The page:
AFL-CIO data shows workers’ wages in RTW states have gotten WORSE

Voters rejected RTW in Missouri in 2018, but Republican lawmakers want to try again

How would you like to earn $11,628 LESS a year– $224 LESS a week? How would that impact your family budget?

That’s what’s happening to workers’ wages in the so-called “right-to-work” (RTW) states. And as bad as that financial reality was in 2018, when Missouri voters overwhelming rejected Missouri’s phony, anti-worker RTW law with 68 percent of the vote, it’s gotten WORSE since then.

The phrase “right-to-work” (for less) takes on an even more disastrous meaning in the latest data from the AFL-CIO obtained by the Labor Tribune.

In comparing annual wages in RTW states versus free states like Missouri:

  • Household incomes: $11,625 LESS a year ($224 LESS a week) in RTW states. In 2018, the difference was $8,174 LESS a year.
  • Individual wages: $8,989 LESS a year ($173 LESS a week). In 2018, it was $6,109 LESS a year.

“What’s really important is that these numbers are not just union wages, but union and non-union wages alike, making the point that this phony law hurts ALL workers,” said Pat White, president of the Greater St. Louis Labor Council. “The opposite side of that coin is that all workers, regardless of any union affiliation, do better without RTW.

“When it comes to having a voice on the job, where we can bargain for wages, benefits and critical issues like job safety, the impact of unions benefit everyone, not just union members,” White said. “The old saying ‘A rising tide lifts all boats’ is what having strong unions is all about. These numbers make clear what not having strong unions really means for working families.”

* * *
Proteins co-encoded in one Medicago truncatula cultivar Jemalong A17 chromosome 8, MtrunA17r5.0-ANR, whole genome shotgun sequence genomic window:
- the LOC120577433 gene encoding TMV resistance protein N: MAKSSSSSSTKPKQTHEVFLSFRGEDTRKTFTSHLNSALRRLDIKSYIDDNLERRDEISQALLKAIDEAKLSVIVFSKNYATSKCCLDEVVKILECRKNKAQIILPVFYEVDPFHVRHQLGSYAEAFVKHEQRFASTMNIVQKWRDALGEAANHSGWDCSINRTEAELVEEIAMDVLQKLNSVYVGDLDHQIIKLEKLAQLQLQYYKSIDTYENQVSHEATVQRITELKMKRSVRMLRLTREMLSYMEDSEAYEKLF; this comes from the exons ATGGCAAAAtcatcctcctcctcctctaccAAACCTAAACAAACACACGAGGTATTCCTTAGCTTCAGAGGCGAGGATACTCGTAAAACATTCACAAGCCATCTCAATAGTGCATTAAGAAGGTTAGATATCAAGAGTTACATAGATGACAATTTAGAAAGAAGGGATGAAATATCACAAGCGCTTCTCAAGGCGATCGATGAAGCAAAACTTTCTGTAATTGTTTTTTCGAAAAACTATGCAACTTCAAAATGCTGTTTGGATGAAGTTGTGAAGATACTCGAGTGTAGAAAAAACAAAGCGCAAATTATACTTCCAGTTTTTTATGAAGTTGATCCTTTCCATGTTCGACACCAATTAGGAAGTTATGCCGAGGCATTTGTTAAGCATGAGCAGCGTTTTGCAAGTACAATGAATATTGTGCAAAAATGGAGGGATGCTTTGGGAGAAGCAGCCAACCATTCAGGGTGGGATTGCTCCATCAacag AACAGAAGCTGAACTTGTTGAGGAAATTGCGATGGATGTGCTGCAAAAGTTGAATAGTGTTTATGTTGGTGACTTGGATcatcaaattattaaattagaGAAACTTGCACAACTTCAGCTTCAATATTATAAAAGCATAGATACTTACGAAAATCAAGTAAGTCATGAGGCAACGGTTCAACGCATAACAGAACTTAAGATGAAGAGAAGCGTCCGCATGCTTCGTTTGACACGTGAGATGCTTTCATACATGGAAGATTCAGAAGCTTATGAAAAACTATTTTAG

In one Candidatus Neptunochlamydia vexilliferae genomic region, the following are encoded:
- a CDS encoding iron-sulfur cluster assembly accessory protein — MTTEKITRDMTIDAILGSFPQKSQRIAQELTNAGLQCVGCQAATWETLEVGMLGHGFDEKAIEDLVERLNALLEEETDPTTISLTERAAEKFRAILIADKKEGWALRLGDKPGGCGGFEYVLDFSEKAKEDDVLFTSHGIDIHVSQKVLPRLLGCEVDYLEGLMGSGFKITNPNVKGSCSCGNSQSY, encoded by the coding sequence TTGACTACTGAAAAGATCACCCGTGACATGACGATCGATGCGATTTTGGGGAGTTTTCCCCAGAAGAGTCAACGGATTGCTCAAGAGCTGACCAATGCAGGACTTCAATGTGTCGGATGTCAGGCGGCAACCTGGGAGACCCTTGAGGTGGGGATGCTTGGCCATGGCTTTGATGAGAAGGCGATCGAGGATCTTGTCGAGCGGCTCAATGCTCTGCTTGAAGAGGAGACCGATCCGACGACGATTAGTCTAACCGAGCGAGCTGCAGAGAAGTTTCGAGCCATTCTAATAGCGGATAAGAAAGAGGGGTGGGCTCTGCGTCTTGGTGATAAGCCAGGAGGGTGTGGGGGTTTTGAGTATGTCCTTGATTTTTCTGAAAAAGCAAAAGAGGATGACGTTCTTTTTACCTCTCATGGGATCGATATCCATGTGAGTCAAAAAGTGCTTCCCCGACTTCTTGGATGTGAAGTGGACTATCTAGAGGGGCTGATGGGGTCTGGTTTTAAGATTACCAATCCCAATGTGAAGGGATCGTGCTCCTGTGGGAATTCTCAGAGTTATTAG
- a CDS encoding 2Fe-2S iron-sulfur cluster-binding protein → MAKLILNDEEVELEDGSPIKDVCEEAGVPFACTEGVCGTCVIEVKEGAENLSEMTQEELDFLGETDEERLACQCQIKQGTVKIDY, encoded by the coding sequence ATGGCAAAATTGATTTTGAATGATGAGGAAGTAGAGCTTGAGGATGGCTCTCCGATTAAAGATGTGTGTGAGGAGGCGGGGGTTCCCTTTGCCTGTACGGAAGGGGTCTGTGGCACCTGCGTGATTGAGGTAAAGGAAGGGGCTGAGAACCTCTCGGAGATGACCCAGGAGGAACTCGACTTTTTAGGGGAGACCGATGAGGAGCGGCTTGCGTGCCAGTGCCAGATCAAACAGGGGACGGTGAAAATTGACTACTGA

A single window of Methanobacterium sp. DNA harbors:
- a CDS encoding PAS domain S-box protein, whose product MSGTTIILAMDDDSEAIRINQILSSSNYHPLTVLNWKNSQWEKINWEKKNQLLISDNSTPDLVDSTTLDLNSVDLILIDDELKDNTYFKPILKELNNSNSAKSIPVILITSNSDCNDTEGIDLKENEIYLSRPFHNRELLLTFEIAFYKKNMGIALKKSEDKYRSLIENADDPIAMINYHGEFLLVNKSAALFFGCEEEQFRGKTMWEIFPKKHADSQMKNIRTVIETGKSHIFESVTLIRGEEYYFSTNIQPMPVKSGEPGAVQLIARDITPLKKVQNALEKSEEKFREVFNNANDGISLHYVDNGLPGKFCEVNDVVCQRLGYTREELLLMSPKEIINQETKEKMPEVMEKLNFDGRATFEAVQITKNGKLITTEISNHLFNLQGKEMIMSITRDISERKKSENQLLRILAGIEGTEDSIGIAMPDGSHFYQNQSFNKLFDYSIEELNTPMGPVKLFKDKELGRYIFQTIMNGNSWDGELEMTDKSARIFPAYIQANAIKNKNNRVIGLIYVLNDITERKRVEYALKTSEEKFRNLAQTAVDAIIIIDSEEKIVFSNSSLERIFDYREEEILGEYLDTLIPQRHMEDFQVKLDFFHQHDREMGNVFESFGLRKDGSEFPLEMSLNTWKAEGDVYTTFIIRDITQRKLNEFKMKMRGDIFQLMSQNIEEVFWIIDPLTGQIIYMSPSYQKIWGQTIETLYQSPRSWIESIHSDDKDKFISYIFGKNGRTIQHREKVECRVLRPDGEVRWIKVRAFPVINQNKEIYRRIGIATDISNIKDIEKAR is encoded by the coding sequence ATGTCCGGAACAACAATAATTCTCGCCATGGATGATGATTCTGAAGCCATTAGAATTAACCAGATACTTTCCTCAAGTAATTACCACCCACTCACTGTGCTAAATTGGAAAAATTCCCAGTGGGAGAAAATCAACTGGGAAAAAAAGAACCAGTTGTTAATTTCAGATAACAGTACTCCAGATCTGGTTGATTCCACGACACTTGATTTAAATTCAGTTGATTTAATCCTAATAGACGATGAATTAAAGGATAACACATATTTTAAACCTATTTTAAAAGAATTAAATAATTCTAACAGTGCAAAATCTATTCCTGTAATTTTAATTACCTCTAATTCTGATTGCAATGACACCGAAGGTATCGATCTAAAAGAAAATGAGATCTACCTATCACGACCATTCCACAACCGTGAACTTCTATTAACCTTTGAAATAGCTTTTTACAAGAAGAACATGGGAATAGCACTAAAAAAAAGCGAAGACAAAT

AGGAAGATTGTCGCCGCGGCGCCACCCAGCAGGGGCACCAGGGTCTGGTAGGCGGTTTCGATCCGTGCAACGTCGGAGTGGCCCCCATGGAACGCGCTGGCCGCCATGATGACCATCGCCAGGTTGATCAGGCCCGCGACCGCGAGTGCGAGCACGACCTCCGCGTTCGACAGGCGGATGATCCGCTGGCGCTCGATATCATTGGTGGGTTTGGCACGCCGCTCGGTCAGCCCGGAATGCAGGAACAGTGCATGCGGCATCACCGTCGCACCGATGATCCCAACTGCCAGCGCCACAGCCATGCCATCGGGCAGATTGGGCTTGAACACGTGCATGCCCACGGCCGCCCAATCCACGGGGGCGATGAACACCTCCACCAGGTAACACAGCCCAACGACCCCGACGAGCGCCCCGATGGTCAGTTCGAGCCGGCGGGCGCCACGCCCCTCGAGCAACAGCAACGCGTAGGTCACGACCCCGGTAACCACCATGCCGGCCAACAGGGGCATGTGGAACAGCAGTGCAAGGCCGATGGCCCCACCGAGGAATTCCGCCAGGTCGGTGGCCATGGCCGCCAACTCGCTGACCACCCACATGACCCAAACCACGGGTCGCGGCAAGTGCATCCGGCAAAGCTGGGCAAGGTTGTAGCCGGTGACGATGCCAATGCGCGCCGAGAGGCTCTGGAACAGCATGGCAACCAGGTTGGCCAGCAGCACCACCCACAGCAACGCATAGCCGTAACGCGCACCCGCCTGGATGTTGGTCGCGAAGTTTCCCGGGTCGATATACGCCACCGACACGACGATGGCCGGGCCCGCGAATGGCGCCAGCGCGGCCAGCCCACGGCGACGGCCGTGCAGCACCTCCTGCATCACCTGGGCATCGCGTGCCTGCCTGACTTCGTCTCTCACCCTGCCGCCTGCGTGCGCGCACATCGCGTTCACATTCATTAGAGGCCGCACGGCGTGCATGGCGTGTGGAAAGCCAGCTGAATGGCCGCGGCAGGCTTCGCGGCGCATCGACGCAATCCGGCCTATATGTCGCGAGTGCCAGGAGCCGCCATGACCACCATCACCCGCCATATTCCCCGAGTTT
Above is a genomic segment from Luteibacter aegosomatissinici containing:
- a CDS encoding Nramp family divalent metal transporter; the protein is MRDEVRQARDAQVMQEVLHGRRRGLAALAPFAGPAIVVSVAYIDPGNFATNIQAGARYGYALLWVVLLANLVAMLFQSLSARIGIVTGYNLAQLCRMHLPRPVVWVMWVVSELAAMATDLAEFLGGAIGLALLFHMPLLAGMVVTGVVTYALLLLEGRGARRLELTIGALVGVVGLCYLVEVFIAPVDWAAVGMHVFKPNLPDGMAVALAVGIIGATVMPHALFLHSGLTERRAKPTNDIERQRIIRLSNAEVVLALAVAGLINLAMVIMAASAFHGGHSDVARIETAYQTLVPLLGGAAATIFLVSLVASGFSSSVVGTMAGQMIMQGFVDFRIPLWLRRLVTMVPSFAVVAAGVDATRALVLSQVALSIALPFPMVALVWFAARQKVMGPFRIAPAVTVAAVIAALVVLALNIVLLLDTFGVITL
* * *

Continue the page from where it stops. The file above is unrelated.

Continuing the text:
Despite Missouri voters’ overwhelming rejection of RTW in 2018, Republican Senators Jason Bean and Eric Burlison and Republican Rep. Jered Taylor have filed new proposals in this session to establish a statewide RTW law (SB73, SB18 and HB87).

In the House, Republican Rep. Don Rone has filed a measure that would allow local municipalities to  pass local RTW laws. A similar measure was established in Illinois under former governor Bruce Rauner. Only the Village of Lincolnshire, near Chicago actually voted to create a RTW zone, but its ordinance was struck down in federal court. The Democratic majority Illinois Legislature, under Gov. J.B. Pritzker, in 2019 passed a law making local RTW zones illegal.

“We fight hard enough to win decent wages and benefits for our members. We don’t need legislators creating laws that make it worse for working families, especially phony ‘right-to-work’ laws,” said John Stiffler, executive secretary-treasurer of the St. Louis Building Trades Council. “We beat it overwhelmingly in 2018. It’s a slap in the face to Missouri voters everywhere.”

Totsie Bailey, executive secretary-treasurer of the Southwestern Illinois Building Trades Council, said the new numbers from the AFL-CIO on RTW’s negative impact on working families reinforce the reasoning behind Illinois’s rejection of RTW zones and why pro-Labor Gov. Pritzker was right to sign the law prohibiting municipalities from passing local RTW ordinances.

“These new numbers make it clear that we want no part of that BS law in Illinois,” Bailey said. “We have a governor now who will make sure it doesn’t happen, so good riddance.”

In addition to the negative financial impact of RTW laws in 2020, the AFL-CIO notes:

  • Workplace deaths are 37 percent HIGHER in RTW vs. free states.
  • Workers younger than 65 in RTW states are more likely to NOT have health insurance than the same workers in free states.
  • Poverty rates for workers and children in RTW states are HIGHER than in free states.
  • RTW states spend 31.6 percent LESS per student for elementary and secondary education.

(Source: Data for this story was compiled by the AFL-CIO using the latest reports from the Bureau of Labor Statistics, Census Bureau, National Education Association and the Prosperity Now Scorecard.)


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